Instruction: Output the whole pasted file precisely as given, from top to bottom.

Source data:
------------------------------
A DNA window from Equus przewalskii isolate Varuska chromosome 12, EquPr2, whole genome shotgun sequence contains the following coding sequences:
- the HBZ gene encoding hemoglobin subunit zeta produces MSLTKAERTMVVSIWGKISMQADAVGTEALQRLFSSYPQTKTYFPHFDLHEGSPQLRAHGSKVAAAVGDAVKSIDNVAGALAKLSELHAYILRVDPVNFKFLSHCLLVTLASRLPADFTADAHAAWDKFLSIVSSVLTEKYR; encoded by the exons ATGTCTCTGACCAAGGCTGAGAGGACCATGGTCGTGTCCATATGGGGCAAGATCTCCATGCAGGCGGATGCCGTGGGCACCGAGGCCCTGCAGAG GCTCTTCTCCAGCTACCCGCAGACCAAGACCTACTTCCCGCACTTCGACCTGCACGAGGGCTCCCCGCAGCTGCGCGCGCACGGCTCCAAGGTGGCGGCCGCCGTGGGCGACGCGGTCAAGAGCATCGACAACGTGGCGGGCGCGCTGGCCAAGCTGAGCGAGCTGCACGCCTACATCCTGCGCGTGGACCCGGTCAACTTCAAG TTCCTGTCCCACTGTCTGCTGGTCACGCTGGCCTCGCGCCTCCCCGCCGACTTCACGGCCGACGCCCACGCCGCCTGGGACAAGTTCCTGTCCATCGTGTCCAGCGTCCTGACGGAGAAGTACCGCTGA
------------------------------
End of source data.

A DNA window from Equus przewalskii isolate Varuska chromosome 12, EquPr2, whole genome shotgun sequence contains the following coding sequences:
- the HBZ gene encoding hemoglobin subunit zeta produces MSLTKAERTMVVSIWGKISMQADAVGTEALQRLFSSYPQTKTYFPHFDLHEGSPQLRAHGSKVAAAVGDAVKSIDNVAGALAKLSELHAYILRVDPVNFKFLSHCLLVTLASRLPADFTADAHAAWDKFLSIVSSVLTEKYR; encoded by the exons ATGTCTCTGACCAAGGCTGAGAGGACCATGGTCGTGTCCATATGGGGCAAGATCTCCATGCAGGCGGATGCCGTGGGCACCGAGGCCCTGCAGAG GCTCTTCTCCAGCTACCCGCAGACCAAGACCTACTTCCCGCACTTCGACCTGCACGAGGGCTCCCCGCAGCTGCGCGCGCACGGCTCCAAGGTGGCGGCCGCCGTGGGCGACGCGGTCAAGAGCATCGACAACGTGGCGGGCGCGCTGGCCAAGCTGAGCGAGCTGCACGCCTACATCCTGCGCGTGGACCCGGTCAACTTCAAG TTCCTGTCCCACTGTCTGCTGGTCACGCTGGCCTCGCGCCTCCCCGCCGACTTCACGGCCGACGCCCACGCCGCCTGGGACAAGTTCCTGTCCATCGTGTCCAGCGTCCTGACGGAGAAGTACCGCTGA